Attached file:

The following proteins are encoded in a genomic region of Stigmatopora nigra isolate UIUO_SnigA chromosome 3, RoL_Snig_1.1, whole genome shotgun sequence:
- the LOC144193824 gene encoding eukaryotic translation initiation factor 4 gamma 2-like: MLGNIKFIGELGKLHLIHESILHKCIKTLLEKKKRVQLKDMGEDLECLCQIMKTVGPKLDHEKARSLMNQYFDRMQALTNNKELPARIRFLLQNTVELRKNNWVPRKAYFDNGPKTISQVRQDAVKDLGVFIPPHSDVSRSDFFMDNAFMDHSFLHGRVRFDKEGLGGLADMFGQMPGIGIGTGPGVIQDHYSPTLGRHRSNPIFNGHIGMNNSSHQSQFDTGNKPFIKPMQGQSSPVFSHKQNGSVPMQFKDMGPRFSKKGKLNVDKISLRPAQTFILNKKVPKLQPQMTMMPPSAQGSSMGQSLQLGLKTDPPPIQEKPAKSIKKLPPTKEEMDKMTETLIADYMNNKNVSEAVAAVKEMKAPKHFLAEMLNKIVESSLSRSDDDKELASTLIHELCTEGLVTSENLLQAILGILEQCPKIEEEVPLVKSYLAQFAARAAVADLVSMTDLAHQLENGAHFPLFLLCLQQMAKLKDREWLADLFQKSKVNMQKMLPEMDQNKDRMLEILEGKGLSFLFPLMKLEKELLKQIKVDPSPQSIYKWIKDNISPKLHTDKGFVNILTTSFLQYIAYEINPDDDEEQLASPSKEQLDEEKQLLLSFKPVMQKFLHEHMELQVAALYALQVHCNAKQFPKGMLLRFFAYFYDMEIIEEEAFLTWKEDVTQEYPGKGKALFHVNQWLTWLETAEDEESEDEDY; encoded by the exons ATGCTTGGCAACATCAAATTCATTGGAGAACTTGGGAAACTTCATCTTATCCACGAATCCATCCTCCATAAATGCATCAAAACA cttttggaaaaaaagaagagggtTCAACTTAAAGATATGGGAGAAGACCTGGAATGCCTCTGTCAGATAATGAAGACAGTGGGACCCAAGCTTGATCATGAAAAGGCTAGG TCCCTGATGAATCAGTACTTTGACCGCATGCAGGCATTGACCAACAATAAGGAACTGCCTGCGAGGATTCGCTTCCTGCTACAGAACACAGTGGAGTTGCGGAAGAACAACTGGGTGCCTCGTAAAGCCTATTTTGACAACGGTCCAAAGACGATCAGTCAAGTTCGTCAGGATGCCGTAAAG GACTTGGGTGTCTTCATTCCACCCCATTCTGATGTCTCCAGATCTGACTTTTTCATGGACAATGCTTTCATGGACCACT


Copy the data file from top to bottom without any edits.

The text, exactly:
The following proteins are encoded in a genomic region of Stigmatopora nigra isolate UIUO_SnigA chromosome 3, RoL_Snig_1.1, whole genome shotgun sequence:
- the LOC144193824 gene encoding eukaryotic translation initiation factor 4 gamma 2-like: MLGNIKFIGELGKLHLIHESILHKCIKTLLEKKKRVQLKDMGEDLECLCQIMKTVGPKLDHEKARSLMNQYFDRMQALTNNKELPARIRFLLQNTVELRKNNWVPRKAYFDNGPKTISQVRQDAVKDLGVFIPPHSDVSRSDFFMDNAFMDHSFLHGRVRFDKEGLGGLADMFGQMPGIGIGTGPGVIQDHYSPTLGRHRSNPIFNGHIGMNNSSHQSQFDTGNKPFIKPMQGQSSPVFSHKQNGSVPMQFKDMGPRFSKKGKLNVDKISLRPAQTFILNKKVPKLQPQMTMMPPSAQGSSMGQSLQLGLKTDPPPIQEKPAKSIKKLPPTKEEMDKMTETLIADYMNNKNVSEAVAAVKEMKAPKHFLAEMLNKIVESSLSRSDDDKELASTLIHELCTEGLVTSENLLQAILGILEQCPKIEEEVPLVKSYLAQFAARAAVADLVSMTDLAHQLENGAHFPLFLLCLQQMAKLKDREWLADLFQKSKVNMQKMLPEMDQNKDRMLEILEGKGLSFLFPLMKLEKELLKQIKVDPSPQSIYKWIKDNISPKLHTDKGFVNILTTSFLQYIAYEINPDDDEEQLASPSKEQLDEEKQLLLSFKPVMQKFLHEHMELQVAALYALQVHCNAKQFPKGMLLRFFAYFYDMEIIEEEAFLTWKEDVTQEYPGKGKALFHVNQWLTWLETAEDEESEDEDY; encoded by the exons ATGCTTGGCAACATCAAATTCATTGGAGAACTTGGGAAACTTCATCTTATCCACGAATCCATCCTCCATAAATGCATCAAAACA cttttggaaaaaaagaagagggtTCAACTTAAAGATATGGGAGAAGACCTGGAATGCCTCTGTCAGATAATGAAGACAGTGGGACCCAAGCTTGATCATGAAAAGGCTAGG TCCCTGATGAATCAGTACTTTGACCGCATGCAGGCATTGACCAACAATAAGGAACTGCCTGCGAGGATTCGCTTCCTGCTACAGAACACAGTGGAGTTGCGGAAGAACAACTGGGTGCCTCGTAAAGCCTATTTTGACAACGGTCCAAAGACGATCAGTCAAGTTCGTCAGGATGCCGTAAAG GACTTGGGTGTCTTCATTCCACCCCATTCTGATGTCTCCAGATCTGACTTTTTCATGGACAATGCTTTCATGGACCACT